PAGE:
If I’d change anything there, it’s the concession to secularism. I have to share this country with people who disagree with me, after all, so I have to be willing to compromise on my ideals, in this case by pulling back to viability.

    But as several others have put it:

    I will not accept a big tent that includes people who treat me and mine as less than human.

    Those people working for their rights are not looking to have their rights granted at the expense of anyone else’s. They are simply fighting for equal space and equal consideration in a field where everyone else’s rights are already recognized.

    What you are able to put on the table of public discourse are the things you don’t feel too threatened to let go of. During all my discussions on the topic before the debate it had never occurred to me that my ability to conduct the research and weigh the arguments in a reasonably dispassionate way was due to the fact that I simply will never have to face the decision to abort. I was discussing, and discoursing, and debating rights which are not mine to put up for discussion.

    I know there is nothing to debate. Abortion must be legal. We must respect an individual’s right to do with their body as they will.

    Compromising a fundamental right is not an option, even in the name of secularism.

  2. says

    Pitchguest and Steersman have been banned from this blog (as one supporter wrote – they found one of the few FTB blogs from which they had not yet been banned), and all responses that were focused on rebutting their masturbatory oration have been removed. I’m sorry that y’all had your time wasted. I would have nipped this in the bud earlier, but they appeared sometime between midnight and 8am while I was sleeping. Continue on.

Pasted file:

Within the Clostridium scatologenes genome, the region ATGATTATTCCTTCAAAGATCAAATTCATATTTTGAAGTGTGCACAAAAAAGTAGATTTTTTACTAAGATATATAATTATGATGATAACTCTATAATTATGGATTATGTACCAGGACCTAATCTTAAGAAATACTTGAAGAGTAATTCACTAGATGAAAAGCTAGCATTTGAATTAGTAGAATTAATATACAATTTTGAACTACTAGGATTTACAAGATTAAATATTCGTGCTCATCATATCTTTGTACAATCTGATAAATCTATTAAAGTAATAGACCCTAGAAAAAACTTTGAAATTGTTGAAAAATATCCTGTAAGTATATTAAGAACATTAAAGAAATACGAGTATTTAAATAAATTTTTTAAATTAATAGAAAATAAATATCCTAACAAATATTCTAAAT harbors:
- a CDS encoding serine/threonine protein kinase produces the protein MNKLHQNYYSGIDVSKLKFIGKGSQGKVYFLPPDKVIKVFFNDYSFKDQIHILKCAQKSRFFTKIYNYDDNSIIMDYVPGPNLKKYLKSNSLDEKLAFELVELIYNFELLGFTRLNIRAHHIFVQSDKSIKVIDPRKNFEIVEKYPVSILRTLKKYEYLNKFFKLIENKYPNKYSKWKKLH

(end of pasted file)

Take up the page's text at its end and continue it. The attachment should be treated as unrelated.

3. hjhornbeck says

    Quirkythrope @5:

    …and nothing of value was lost.

    It even reminded me of an interesting parallel.

    The right to bodily integrity is just a special case of the right of ownership. Being able to control (or exclude from) an area is at the very core of our civilization, and for most of us the only thing we own for our entire lifespan is our own bodies*. This is partly why the bodily integrity right is so ridiculously powerful; the other part comes from the fact that it’s a “right,” or treated as an absolute truth. We only permit one way to challenge an absolute, and that’s to say it conflicts with another absolute. This explains why the anti-choice view immediately grabs for the right to life, when they get philosophical.

    This blog is another entity which can be owned, and like any property the person who owns it is free to control or exclude from it as they wish. As with abortion, the strongest counter-argument is to set up a rights conflict and argue your chosen right overrides the right of ownership.**

    Which means the FREEZE PEACH crowd is quite similar to the anti-choice crowd. Not identical, though, as our society does have laws that compromise exclusion via ownership in order to protect minorities from haras- … OK, maybe they are pretty identical.

    Also, trespass and “Stand Your Ground” laws are strong pro-abortion arguments.

    * The big exception to this is slavery, which makes the term “reproductive slavery” remarkably accurate.

  4. hjhornbeck says

    (Whoops, the footnote denoted by “**” got wrapped into the original text, but I forgot to delete the symbol.)